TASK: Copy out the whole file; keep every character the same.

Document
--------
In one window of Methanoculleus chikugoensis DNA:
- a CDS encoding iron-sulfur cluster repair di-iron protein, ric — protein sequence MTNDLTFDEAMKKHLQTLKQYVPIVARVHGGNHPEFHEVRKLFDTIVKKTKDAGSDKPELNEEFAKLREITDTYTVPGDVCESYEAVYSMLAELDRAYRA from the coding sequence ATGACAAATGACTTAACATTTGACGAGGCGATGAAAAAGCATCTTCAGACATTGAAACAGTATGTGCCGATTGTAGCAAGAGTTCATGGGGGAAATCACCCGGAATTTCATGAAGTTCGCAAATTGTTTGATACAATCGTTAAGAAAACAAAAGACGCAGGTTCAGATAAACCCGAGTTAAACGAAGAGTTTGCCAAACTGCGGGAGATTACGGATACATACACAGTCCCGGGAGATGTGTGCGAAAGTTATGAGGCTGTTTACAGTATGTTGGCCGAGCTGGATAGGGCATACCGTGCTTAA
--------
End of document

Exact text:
In one window of Methanoculleus chikugoensis DNA:
- a CDS encoding iron-sulfur cluster repair di-iron protein, ric — protein sequence MTNDLTFDEAMKKHLQTLKQYVPIVARVHGGNHPEFHEVRKLFDTIVKKTKDAGSDKPELNEEFAKLREITDTYTVPGDVCESYEAVYSMLAELDRAYRA from the coding sequence ATGACAAATGACTTAACATTTGACGAGGCGATGAAAAAGCATCTTCAGACATTGAAACAGTATGTGCCGATTGTAGCAAGAGTTCATGGGGGAAATCACCCGGAATTTCATGAAGTTCGCAAATTGTTTGATACAATCGTTAAGAAAACAAAAGACGCAGGTTCAGATAAACCCGAGTTAAACGAAGAGTTTGCCAAACTGCGGGAGATTACGGATACATACACAGTCCCGGGAGATGTGTGCGAAAGTTATGAGGCTGTTTACAGTATGTTGGCCGAGCTGGATAGGGCATACCGTGCTTAA